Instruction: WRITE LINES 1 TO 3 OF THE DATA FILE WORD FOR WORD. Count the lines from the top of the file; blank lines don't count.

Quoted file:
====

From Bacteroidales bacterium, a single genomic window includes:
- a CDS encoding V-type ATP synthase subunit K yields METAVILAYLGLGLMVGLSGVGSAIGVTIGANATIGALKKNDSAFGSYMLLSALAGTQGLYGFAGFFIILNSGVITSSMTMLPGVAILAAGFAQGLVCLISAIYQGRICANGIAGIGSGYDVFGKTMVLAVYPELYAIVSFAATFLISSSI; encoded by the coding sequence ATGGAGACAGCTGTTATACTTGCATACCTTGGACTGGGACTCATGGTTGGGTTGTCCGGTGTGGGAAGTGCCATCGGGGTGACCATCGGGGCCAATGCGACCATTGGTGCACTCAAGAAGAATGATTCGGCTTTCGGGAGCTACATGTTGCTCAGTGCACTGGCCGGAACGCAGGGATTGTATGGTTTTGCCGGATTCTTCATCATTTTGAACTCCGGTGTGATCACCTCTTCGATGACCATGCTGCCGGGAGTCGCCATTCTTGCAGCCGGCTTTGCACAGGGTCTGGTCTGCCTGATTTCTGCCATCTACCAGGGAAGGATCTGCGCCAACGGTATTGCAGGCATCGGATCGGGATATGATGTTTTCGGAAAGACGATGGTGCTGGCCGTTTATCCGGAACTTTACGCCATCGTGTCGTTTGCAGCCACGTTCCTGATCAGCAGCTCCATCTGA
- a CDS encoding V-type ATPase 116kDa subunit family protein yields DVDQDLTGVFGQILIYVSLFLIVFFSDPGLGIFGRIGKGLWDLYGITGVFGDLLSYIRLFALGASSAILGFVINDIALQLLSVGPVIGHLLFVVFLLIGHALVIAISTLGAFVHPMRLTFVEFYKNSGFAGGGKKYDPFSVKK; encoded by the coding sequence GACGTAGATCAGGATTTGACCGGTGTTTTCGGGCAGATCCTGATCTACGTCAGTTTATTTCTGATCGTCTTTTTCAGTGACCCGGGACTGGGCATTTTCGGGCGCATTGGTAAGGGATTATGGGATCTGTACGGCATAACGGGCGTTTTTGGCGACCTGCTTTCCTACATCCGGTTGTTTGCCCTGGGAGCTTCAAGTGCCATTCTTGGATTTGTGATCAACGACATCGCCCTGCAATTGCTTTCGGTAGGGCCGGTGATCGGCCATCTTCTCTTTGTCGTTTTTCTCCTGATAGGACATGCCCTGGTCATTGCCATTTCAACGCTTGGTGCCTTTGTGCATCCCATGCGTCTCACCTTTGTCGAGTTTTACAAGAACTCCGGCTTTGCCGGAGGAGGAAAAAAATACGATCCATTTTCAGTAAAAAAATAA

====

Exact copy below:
From Bacteroidales bacterium, a single genomic window includes:
- a CDS encoding V-type ATP synthase subunit K yields METAVILAYLGLGLMVGLSGVGSAIGVTIGANATIGALKKNDSAFGSYMLLSALAGTQGLYGFAGFFIILNSGVITSSMTMLPGVAILAAGFAQGLVCLISAIYQGRICANGIAGIGSGYDVFGKTMVLAVYPELYAIVSFAATFLISSSI; encoded by the coding sequence ATGGAGACAGCTGTTATACTTGCATACCTTGGACTGGGACTCATGGTTGGGTTGTCCGGTGTGGGAAGTGCCATCGGGGTGACCATCGGGGCCAATGCGACCATTGGTGCACTCAAGAAGAATGATTCGGCTTTCGGGAGCTACATGTTGCTCAGTGCACTGGCCGGAACGCAGGGATTGTATGGTTTTGCCGGATTCTTCATCATTTTGAACTCCGGTGTGATCACCTCTTCGATGACCATGCTGCCGGGAGTCGCCATTCTTGCAGCCGGCTTTGCACAGGGTCTGGTCTGCCTGATTTCTGCCATCTACCAGGGAAGGATCTGCGCCAACGGTATTGCAGGCATCGGATCGGGATATGATGTTTTCGGAAAGACGATGGTGCTGGCCGTTTATCCGGAACTTTACGCCATCGTGTCGTTTGCAGCCACGTTCCTGATCAGCAGCTCCATCTGA
- a CDS encoding V-type ATPase 116kDa subunit family protein yields DVDQDLTGVFGQILIYVSLFLIVFFSDPGLGIFGRIGKGLWDLYGITGVFGDLLSYIRLFALGASSAILGFVINDIALQLLSVGPVIGHLLFVVFLLIGHALVIAISTLGAFVHPMRLTFVEFYKNSGFAGGGKKYDPFSVKK; encoded by the coding sequence GACGTAGATCAGGATTTGACCGGTGTTTTCGGGCAGATCCTGATCTACGTCAGTTTATTTCTGATCGTCTTTTTCAGTGACCCGGGACTGGGCATTTTCGGGCGCATTGGTAAGGGATTATGGGATCTGTACGGCATAACGGGCGTTTTTGGCGACCTGCTTTCCTACATCCGGTTGTTTGCCCTGGGAGCTTCAAGTGCCATTCTTGGATTTGTGATCAACGACATCGCCCTGCAATTGCTTTCGGTAGGGCCGGTGATCGGCCATCTTCTCTTTGTCGTTTTTCTCCTGATAGGACATGCCCTGGTCATTGCCATTTCAACGCTTGGTGCCTTTGTGCATCCCATGCGTCTCACCTTTGTCGAGTTTTACAAGAACTCCGGCTTTGCCGGAGGAGGAAAAAAATACGATCCATTTTCAGTAAAAAAATAA